What Colleges Accept 1140 Sat Score? Discover Full List

What Colleges Accept 1140 Sat Score?

In the world of college admissions, standardized tests like the SAT play a pivotal role in determining a student’s eligibility for higher education. Among the myriad of scores that students achieve on the SAT, a score of 1140 is a common benchmark. In this article, we will delve into the significance of a 1140 SAT score and explore which colleges typically accept applicants with this score.

What Colleges Accept 1140 Sat Score?

Colleges and universities vary in their admission requirements, and while a 1140 SAT score may not meet the criteria for the most competitive institutions, there are many schools that accept students with this score. Here are some types of colleges that may be more open to applicants with a 1140 SAT score:

1.Local And Community Colleges

Many community colleges have open admission policies, which means they accept most students regardless of SAT scores. These institutions are often a great starting point for students aiming to transfer to a four-year college later.

2. State Universities

Some state universities have acceptance rates that make them accessible to students with a 1140 SAT score, especially if you are an in-state resident. It’s important to research the specific state universities you’re interested in to see their acceptance criteria.

3. Private Colleges with Test-Optional Policies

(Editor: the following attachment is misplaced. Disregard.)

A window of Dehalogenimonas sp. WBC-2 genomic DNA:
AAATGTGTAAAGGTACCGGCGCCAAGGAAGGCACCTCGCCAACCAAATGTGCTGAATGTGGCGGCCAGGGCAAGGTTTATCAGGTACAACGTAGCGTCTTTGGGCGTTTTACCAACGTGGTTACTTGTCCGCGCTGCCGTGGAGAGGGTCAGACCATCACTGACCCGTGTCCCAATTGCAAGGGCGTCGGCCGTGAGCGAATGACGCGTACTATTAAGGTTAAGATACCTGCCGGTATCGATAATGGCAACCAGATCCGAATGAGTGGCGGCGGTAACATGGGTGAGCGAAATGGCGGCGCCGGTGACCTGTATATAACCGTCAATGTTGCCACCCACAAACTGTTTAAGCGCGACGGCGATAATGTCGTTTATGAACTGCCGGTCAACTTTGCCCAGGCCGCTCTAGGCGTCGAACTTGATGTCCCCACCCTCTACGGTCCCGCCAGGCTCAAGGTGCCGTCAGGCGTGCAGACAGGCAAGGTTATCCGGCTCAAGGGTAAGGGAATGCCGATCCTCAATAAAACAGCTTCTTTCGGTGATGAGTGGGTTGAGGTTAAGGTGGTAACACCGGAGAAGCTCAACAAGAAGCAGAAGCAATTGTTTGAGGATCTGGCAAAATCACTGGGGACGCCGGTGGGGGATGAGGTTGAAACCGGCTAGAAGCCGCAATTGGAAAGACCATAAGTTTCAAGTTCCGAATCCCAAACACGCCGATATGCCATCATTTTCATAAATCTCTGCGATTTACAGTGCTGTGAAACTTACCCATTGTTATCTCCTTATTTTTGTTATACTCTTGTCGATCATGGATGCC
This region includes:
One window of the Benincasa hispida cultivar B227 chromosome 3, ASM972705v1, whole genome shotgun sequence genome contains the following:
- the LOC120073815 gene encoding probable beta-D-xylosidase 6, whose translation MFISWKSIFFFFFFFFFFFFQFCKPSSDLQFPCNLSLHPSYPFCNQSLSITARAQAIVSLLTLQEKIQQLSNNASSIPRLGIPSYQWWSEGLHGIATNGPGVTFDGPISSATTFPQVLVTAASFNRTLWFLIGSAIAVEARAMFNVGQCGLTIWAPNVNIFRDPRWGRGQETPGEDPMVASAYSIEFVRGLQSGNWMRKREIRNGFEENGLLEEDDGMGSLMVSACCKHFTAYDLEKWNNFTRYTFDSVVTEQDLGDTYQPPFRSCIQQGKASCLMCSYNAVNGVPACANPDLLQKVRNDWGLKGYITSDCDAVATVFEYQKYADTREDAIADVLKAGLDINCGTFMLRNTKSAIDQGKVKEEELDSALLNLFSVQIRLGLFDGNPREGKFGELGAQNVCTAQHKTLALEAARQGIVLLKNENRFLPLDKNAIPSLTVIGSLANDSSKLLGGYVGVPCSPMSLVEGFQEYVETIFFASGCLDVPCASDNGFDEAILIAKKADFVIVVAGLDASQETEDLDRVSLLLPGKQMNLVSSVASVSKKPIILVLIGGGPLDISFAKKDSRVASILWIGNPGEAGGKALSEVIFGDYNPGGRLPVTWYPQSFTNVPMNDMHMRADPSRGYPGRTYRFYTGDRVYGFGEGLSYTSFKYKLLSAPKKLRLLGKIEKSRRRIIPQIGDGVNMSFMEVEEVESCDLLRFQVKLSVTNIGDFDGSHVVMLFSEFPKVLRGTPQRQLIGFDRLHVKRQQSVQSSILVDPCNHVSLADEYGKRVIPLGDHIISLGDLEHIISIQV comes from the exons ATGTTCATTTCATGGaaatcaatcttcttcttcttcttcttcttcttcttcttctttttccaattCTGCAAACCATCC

An increasing number of private colleges have adopted test-optional policies. These policies allow students to decide whether to submit their SAT scores as part of their application. This can level the playing field for applicants with lower SAT scores.

4. Liberal Arts Colleges

Certain liberal arts colleges place less emphasis on standardized test scores and instead focus on holistic evaluations of applicants. They may be more lenient with SAT score requirements.

5. Online And Non-Traditional Programs

Various online and non-traditional programs offer accessible pathways to higher education. Some of these programs have more flexible admission criteria, making them suitable for students with a 1140 SAT score.

What Does A 1140 SAT Score Mean?

A 1140 SAT score is relatively low compared to the average SAT scores of students admitted to most colleges and universities in the United States. The SAT is typically scored on a scale of 400 to 1600, combining test results from two 200-800 point subject areas: Mathematics and Evidence-Based Reading and Writing (EBRW).

Here’s a breakdown of the components:

EBRW (Evidence-Based Reading and Writing)